1. don’t read this if you’re a rat Recently AK told me about a study in which rats were put in cages with an electrified floor. (Yes, it seems like a lot of studies involve rats and electric shock. This is depressing for rat lovers like me. Also, KPFK devoted some of its pledge drive tonight to a DVD about factory farming, which you can receive if you pledge. I thought long and hard about inching my way towards veganism. I also thought about how only KPFK would give a DVD of animals being tortured as a premium. I’ll stick with my Sounds Eclectico CD from KCRW , thank you.) Anyway, the rats: A lone rat on an electrified floor will initially try to escape, then give up and just sit there. When it’s dissected (and I think we all know these things always end with dissection), you’ll find tons of ulcers. It tears itself up inside. Two rats on an electrified floor will tear each other up instead, fighting constantly. But when you dissect them, they’ll be ulcer-free. To me th

radio killed the literary star

R emember how I said that talking about The Commuters was starting to feel like resting on my laurels ? Well, I’m not above resting on my laurels. In fact, I will do so this Saturday at noon and Sunday at 8 p.m. on KPCC’s Off-Ramp , an awesome little show that is sort of like an L.A.-centric This American Life . Tune in (89.3 on your FM dial, ladies and gentlemen) and listen to me gripe about traffic in the most eloquent way I know how. P.S. Speaking of self-promotion, Tracy tagged me to link to three of my favorite Bread and Bread posts (at least I think that’s what the meme was—the instructions were kind of tech-speak-y). It has something to do with search engines, I think. So if you’d like to take a walk down memory lane—going back no earlier than 2005—read these posts on Target , cheerleaders and how I spent my summer vacation .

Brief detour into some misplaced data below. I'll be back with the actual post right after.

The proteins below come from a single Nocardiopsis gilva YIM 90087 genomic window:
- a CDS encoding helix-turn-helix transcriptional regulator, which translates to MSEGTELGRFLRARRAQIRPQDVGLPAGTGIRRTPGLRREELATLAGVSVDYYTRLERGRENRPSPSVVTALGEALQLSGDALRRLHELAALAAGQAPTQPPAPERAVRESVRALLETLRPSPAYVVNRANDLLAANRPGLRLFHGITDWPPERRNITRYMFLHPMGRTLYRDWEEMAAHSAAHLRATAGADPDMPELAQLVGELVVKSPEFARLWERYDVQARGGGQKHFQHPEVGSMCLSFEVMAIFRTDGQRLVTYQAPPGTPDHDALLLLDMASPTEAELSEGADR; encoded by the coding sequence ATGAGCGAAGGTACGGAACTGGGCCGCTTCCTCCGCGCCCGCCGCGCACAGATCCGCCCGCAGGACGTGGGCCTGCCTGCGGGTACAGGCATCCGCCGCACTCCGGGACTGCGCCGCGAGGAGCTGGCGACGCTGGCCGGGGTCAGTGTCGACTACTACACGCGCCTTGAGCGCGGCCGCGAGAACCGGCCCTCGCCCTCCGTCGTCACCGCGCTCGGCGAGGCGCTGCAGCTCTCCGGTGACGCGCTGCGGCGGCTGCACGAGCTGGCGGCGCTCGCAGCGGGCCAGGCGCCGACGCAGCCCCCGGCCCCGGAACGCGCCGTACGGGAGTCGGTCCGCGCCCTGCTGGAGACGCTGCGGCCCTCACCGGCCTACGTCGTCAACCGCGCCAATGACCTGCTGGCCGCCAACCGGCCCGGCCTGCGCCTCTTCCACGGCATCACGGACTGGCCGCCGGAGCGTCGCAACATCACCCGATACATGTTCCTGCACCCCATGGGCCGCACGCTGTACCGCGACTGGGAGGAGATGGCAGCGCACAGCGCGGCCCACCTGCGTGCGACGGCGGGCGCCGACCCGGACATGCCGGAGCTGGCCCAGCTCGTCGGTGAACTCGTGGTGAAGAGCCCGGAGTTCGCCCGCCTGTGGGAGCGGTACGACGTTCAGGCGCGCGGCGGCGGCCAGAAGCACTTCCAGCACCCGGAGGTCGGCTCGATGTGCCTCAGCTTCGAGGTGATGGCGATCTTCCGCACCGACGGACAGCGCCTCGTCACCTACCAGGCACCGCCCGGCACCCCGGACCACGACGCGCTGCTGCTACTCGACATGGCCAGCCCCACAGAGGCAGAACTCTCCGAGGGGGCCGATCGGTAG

golden girl

AK: What is it about Jenny Lewis that makes her so hot? Me: Besides being a cute girl with an amazing voice? AK: Yeah. Me: She has that messy thing. Her hair’s kind of messy, like she just rolled out of bed. AK: And she might just roll back in. P ics from Sunday’s Rilo Kiley show at the Grove:

all you need is love, plus a couple other things